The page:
What does it mean to be “pre-law”?

If you’re considering heading to law school after undergrad, you may be wondering what it means, exactly, to be a pre-law student. Rather than a rigid and prescriptive academic pathway, being pre-law can be considered a “state of mind” that indicates a future academic goal. There is no one way to prepare well for law school!

Since there are no prerequisites for law school, you can feel free to explore things academically and declare a major that truly aligns with your interests and strengths. Not only are you more likely to do well in coursework you care about, chances are you’ll get more out of it. Law schools will look to see that you’ve performed well and challenged yourself academically, in whatever path you’ve chosen.

The American Bar Association says, “The ABA does not recommend any undergraduate majors or group of courses to prepare for a legal education. Students are admitted to law school from almost every academic discipline. You may choose to major in subjects that are considered to be traditional preparation for law school, such as history, English, philosophy, political science, economics or business, or you may focus your undergraduate studies in areas as diverse as art, music, science and mathematics, computer science, engineering, nursing or education. Whatever major you select, you are encouraged to pursue an area of study that interests and challenges you, while taking advantage of opportunities to develop your research and writing skills. Taking a broad range of difficult courses from demanding instructors is excellent preparation for legal education. A sound legal education will build upon and further refine the skills, values, and knowledge that you already possess.”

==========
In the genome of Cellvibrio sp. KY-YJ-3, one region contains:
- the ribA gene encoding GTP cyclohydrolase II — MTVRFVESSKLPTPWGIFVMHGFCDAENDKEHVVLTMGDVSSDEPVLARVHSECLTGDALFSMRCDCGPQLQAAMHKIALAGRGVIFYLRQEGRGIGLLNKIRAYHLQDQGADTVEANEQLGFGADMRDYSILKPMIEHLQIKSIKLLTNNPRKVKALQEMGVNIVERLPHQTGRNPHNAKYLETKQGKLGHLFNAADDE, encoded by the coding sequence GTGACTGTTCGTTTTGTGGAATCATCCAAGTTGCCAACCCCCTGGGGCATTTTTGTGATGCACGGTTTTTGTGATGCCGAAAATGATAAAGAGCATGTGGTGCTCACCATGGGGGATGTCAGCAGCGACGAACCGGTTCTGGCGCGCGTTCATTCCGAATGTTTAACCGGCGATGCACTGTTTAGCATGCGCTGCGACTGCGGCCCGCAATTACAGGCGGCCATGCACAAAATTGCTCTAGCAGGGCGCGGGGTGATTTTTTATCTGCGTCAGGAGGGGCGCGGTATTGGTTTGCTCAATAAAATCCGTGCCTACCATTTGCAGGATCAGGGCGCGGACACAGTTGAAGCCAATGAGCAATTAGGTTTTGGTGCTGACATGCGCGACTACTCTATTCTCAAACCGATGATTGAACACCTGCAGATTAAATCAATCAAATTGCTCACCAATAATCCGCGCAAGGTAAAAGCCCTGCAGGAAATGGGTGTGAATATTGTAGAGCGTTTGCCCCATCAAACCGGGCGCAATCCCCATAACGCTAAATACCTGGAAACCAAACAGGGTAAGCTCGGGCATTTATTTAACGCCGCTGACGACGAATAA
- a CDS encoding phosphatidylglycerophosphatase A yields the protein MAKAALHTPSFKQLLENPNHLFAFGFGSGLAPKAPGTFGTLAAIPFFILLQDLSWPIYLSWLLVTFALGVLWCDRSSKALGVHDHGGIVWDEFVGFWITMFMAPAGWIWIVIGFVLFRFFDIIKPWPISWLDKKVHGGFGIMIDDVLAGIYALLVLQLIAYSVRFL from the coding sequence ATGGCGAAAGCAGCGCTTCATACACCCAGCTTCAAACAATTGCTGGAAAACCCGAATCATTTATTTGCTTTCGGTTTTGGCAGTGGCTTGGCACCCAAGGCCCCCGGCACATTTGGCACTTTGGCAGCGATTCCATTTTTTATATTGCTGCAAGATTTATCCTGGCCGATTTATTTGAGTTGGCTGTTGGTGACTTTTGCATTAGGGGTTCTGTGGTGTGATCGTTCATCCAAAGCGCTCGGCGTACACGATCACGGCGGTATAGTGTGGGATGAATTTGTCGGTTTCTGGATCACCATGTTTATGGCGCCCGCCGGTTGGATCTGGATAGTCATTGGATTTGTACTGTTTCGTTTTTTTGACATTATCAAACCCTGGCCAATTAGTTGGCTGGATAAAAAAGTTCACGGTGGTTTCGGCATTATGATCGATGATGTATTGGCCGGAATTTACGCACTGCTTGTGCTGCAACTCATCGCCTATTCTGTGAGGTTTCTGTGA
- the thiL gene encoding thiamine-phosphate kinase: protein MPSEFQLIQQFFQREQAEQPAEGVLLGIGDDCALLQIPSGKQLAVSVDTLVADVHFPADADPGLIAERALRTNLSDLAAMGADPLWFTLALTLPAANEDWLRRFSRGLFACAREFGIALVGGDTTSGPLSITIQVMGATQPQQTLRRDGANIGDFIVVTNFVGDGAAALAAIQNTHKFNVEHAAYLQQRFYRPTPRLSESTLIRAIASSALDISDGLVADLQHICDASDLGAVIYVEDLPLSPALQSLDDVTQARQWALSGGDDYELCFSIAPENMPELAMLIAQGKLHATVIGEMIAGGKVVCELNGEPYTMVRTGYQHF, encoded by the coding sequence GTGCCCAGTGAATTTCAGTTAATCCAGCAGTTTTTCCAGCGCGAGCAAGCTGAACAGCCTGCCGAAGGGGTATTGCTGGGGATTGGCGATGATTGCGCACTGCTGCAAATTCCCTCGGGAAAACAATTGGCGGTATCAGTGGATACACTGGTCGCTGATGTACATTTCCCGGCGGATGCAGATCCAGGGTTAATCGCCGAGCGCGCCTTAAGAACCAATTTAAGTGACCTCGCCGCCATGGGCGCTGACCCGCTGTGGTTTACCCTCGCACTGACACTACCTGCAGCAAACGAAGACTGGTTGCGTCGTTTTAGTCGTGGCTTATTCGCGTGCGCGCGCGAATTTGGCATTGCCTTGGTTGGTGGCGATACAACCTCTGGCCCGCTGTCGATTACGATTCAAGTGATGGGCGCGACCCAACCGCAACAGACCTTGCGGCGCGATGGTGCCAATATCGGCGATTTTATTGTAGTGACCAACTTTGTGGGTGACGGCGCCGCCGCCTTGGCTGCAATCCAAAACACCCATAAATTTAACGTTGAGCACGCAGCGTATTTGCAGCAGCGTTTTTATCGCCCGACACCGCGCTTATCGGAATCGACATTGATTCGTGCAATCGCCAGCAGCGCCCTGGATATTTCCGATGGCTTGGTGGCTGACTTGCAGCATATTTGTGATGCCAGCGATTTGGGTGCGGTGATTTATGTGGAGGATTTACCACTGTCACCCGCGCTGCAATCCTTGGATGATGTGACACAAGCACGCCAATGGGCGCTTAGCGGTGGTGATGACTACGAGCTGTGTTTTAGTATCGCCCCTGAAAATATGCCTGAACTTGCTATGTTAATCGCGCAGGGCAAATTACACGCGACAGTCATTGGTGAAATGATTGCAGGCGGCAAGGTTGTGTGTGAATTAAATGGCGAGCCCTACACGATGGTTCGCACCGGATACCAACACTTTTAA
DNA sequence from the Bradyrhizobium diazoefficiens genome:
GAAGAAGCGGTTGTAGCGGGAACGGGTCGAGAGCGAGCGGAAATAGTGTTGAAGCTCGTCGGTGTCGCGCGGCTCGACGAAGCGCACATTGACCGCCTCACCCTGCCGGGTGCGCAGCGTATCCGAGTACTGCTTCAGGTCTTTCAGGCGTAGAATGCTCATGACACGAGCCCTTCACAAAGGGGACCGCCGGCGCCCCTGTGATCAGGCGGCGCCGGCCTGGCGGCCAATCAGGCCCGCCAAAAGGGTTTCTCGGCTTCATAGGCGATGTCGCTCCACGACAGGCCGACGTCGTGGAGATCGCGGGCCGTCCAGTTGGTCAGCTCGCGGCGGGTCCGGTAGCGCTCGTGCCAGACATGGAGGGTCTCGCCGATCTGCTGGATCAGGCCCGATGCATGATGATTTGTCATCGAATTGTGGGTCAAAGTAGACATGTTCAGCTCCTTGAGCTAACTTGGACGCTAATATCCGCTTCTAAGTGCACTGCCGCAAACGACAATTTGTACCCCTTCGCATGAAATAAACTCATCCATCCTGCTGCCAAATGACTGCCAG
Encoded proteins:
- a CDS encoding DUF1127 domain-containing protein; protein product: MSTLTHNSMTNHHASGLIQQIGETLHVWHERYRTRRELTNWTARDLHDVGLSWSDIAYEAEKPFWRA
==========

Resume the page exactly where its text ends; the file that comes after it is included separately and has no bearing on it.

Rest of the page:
It’s a common misconception that pre-law students should be or are expected to be involved in law adjacent activities. Many students think they need to give Mock Trial or the Undergraduate Law Journal a go. If these endeavors interest you, great! But if you’re more drawn to clubs that have little or nothing to do with law, that’s great too! The truth is that you should engage in extracurricular activities that you connect with, and you’ll be better for it.

Law schools are interested in the skillset you’ve developed through your academic and extracurricular pursuits, whatever they may be. Building skills in oral communication, writing, research, problem solving, listening, critical analysis, and leadership can happen just as equally as a political science or theater major and just as easily as a law journal editor or dance team captain.

By Amy Mulhern
Amy Mulhern Associate Director, Graduate School Advising